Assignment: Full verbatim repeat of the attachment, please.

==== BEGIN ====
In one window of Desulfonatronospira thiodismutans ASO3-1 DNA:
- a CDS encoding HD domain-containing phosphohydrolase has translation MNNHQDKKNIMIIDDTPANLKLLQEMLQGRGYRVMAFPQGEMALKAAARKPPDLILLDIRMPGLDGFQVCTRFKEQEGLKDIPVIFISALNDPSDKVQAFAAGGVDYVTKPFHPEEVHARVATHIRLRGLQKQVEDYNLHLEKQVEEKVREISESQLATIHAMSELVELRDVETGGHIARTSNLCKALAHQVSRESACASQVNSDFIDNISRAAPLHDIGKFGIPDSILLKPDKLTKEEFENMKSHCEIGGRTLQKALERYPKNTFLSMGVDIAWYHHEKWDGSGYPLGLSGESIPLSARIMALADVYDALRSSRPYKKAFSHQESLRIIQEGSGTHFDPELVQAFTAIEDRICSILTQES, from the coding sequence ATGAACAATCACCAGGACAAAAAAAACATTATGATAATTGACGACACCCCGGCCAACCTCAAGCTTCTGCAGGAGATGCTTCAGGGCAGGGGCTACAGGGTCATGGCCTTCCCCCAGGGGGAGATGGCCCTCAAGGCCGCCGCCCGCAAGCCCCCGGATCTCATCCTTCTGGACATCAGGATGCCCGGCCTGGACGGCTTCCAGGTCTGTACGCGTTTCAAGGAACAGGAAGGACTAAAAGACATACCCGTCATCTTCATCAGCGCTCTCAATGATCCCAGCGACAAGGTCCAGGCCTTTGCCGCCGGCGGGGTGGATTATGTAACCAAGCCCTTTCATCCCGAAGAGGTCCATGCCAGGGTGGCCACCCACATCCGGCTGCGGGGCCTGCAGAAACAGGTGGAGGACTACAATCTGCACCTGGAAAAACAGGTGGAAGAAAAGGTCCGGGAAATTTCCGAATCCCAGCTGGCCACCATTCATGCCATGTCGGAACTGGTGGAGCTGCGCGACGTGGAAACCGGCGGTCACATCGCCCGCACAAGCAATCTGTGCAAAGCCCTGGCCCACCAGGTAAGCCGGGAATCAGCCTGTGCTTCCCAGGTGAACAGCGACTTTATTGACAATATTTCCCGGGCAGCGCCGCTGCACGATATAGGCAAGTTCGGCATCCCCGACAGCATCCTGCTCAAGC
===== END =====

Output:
In one window of Desulfonatronospira thiodismutans ASO3-1 DNA:
- a CDS encoding HD domain-containing phosphohydrolase has translation MNNHQDKKNIMIIDDTPANLKLLQEMLQGRGYRVMAFPQGEMALKAAARKPPDLILLDIRMPGLDGFQVCTRFKEQEGLKDIPVIFISALNDPSDKVQAFAAGGVDYVTKPFHPEEVHARVATHIRLRGLQKQVEDYNLHLEKQVEEKVREISESQLATIHAMSELVELRDVETGGHIARTSNLCKALAHQVSRESACASQVNSDFIDNISRAAPLHDIGKFGIPDSILLKPDKLTKEEFENMKSHCEIGGRTLQKALERYPKNTFLSMGVDIAWYHHEKWDGSGYPLGLSGESIPLSARIMALADVYDALRSSRPYKKAFSHQESLRIIQEGSGTHFDPELVQAFTAIEDRICSILTQES, from the coding sequence ATGAACAATCACCAGGACAAAAAAAACATTATGATAATTGACGACACCCCGGCCAACCTCAAGCTTCTGCAGGAGATGCTTCAGGGCAGGGGCTACAGGGTCATGGCCTTCCCCCAGGGGGAGATGGCCCTCAAGGCCGCCGCCCGCAAGCCCCCGGATCTCATCCTTCTGGACATCAGGATGCCCGGCCTGGACGGCTTCCAGGTCTGTACGCGTTTCAAGGAACAGGAAGGACTAAAAGACATACCCGTCATCTTCATCAGCGCTCTCAATGATCCCAGCGACAAGGTCCAGGCCTTTGCCGCCGGCGGGGTGGATTATGTAACCAAGCCCTTTCATCCCGAAGAGGTCCATGCCAGGGTGGCCACCCACATCCGGCTGCGGGGCCTGCAGAAACAGGTGGAGGACTACAATCTGCACCTGGAAAAACAGGTGGAAGAAAAGGTCCGGGAAATTTCCGAATCCCAGCTGGCCACCATTCATGCCATGTCGGAACTGGTGGAGCTGCGCGACGTGGAAACCGGCGGTCACATCGCCCGCACAAGCAATCTGTGCAAAGCCCTGGCCCACCAGGTAAGCCGGGAATCAGCCTGTGCTTCCCAGGTGAACAGCGACTTTATTGACAATATTTCCCGGGCAGCGCCGCTGCACGATATAGGCAAGTTCGGCATCCCCGACAGCATCCTGCTCAAGC